By Dr. Stephen Pastan
I was amazed to hear news reports last week about the early kidney experiments in the new field of Regenerative Medicine. Researchers at Mass General in Boston were able to use detergents to wash the living cells out of a rat kidney, leaving behind a ghost-like “scaffold” which preserved the shape of the kidney. They were then able to “repopulate” the rat kidneys with a mixture of human and rat cells.
After a few days, the experimental kidneys had a similar appearance to normal kidneys, and were able to produce urine when transplanted into a rat, although they didn’t function very well. This experiment is really a “proof of concept” that one day it may be possible to generate a functioning human kidney this way, solving the shortage of kidneys needed for transplantation. Repopulating a kidney scaffold with a patient’s own cells might create an organ which could be transplanted, and would not require any immunosuppressive medications. This scaffold technique has also been used to create artificial hearts (http://www.youtube.com/watch?v=j9hEFUpTVPA) and lungs in the lab.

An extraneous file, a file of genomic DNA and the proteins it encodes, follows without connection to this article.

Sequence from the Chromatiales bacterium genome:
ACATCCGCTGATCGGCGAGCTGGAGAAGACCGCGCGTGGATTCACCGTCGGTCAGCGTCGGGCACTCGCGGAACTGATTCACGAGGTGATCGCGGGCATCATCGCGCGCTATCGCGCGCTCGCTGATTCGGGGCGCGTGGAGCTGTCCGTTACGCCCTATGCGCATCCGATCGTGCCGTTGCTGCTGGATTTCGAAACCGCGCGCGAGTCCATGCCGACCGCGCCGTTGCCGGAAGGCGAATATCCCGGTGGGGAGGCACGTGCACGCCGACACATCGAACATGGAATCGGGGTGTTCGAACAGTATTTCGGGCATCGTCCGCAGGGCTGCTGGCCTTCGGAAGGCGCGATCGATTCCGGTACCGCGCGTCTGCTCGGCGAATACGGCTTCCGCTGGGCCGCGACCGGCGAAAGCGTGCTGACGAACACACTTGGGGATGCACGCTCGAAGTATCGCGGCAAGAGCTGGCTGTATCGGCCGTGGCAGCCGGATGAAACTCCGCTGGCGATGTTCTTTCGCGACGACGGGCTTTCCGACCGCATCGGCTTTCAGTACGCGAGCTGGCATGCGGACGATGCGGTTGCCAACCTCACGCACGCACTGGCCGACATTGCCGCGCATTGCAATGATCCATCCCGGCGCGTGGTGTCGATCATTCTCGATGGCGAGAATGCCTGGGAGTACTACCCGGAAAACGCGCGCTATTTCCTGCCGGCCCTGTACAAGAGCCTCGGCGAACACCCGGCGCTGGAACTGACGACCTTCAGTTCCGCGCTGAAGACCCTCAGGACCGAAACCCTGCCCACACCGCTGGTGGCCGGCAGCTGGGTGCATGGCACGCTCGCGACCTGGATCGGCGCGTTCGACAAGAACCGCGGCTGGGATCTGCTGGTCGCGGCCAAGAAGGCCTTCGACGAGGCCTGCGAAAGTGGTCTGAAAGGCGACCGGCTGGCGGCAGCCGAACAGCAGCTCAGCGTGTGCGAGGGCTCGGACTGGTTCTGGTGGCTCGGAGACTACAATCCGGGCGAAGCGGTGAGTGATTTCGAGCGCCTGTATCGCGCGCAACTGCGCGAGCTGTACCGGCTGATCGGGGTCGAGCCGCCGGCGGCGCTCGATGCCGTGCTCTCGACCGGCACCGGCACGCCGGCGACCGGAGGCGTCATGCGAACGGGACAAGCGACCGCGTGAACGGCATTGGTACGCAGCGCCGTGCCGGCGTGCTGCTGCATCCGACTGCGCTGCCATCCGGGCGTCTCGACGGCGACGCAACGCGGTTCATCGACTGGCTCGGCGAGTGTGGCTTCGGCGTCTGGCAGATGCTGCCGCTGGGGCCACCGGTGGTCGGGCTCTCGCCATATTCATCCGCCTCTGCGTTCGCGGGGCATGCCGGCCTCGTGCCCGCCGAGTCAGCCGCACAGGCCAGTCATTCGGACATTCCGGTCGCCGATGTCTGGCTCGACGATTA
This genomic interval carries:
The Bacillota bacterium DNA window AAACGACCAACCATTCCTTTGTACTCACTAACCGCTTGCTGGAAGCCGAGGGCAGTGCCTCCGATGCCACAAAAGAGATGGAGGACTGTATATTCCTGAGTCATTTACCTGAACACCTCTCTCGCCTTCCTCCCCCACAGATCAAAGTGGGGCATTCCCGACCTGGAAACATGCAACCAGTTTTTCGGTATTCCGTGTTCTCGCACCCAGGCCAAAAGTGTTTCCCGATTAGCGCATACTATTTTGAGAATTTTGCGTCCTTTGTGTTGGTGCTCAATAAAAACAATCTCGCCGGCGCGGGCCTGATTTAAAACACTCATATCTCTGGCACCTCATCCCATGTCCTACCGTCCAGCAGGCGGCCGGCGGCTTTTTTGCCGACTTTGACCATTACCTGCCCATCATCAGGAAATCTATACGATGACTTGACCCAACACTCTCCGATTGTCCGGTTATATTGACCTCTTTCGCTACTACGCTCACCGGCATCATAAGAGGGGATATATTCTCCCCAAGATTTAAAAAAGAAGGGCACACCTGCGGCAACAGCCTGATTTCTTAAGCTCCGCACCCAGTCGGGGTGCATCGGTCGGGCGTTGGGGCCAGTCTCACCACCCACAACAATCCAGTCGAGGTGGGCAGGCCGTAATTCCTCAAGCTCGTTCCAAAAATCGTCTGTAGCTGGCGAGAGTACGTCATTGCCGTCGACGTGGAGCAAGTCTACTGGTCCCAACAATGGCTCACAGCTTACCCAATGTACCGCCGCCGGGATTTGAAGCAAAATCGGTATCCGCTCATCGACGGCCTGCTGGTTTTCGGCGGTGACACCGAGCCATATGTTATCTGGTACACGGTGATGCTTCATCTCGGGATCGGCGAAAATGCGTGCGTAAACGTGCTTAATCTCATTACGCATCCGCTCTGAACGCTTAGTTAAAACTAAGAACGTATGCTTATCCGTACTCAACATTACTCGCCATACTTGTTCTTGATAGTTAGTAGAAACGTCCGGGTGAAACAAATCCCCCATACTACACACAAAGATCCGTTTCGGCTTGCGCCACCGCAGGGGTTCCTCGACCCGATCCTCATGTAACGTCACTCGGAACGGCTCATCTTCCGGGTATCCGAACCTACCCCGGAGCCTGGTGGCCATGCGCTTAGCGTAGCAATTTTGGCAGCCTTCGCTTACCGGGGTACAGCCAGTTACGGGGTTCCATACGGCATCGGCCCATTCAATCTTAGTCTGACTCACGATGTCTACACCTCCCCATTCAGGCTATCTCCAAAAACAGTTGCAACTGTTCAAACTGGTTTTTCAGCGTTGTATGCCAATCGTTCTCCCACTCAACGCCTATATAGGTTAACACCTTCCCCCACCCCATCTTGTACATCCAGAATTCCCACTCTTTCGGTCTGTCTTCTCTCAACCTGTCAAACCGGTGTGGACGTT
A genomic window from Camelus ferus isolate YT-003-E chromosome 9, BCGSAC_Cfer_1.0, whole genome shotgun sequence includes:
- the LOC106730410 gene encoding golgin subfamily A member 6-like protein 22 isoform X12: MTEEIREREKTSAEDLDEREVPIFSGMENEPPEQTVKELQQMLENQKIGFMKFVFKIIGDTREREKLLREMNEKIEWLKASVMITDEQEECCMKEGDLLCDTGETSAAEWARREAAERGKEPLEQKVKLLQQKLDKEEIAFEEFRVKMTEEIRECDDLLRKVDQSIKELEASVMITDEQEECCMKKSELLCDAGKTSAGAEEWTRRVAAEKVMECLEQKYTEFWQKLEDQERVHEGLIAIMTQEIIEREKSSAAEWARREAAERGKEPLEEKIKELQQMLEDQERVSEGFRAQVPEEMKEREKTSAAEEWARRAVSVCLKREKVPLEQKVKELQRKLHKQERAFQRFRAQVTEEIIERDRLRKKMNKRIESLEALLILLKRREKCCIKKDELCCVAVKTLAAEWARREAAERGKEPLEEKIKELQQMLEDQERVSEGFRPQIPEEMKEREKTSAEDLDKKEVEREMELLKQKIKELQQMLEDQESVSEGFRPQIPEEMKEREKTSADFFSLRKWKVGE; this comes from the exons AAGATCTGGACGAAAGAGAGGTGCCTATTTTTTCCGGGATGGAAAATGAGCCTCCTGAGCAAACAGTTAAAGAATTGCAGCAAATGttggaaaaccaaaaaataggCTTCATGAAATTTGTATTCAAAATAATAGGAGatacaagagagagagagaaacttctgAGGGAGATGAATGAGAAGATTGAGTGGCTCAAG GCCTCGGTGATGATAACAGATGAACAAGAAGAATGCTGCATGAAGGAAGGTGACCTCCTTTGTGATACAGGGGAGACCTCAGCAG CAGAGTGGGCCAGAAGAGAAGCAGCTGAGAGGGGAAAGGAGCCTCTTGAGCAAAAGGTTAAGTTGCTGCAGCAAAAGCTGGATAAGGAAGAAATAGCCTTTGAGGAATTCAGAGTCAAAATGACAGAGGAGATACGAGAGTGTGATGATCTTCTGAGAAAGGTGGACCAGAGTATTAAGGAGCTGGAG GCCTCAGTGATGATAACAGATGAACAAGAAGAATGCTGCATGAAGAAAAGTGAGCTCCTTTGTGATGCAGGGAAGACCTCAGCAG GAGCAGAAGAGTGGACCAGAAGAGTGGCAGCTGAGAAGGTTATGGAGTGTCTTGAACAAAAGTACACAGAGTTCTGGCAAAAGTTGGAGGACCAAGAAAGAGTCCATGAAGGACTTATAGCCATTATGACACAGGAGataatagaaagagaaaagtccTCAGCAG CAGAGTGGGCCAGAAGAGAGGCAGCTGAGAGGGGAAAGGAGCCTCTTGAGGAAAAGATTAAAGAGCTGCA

Although this research is incredibly exciting, and the entire field of Regenerative Medicine offers hope to those in need of organ transplantation, it will probably be decades before this research results in organs that are ready for human transplantation, if the enormous technical hurdles are ever overcome.
Until that day comes it is important that we stay focused on taking full advantage of knowledge resulting from past research that is available to help patients today. For instance, we know that early detection and treatment of hypertension, diabetes and chronic kidney disease can prolong life and prevent or delay organ failure, postponing or eliminating the need for dialysis and kidney transplantation in the first place. So eat an apple and go exercise today. And don’t forget to sign your organ donor card.
Dr. Stephen Pastan is a member of the National Kidney Foundation’s Board of Directors. He is also Medical Director of the Kidney and Pancreas Transplant program at Emory University in Atlanta, Georgia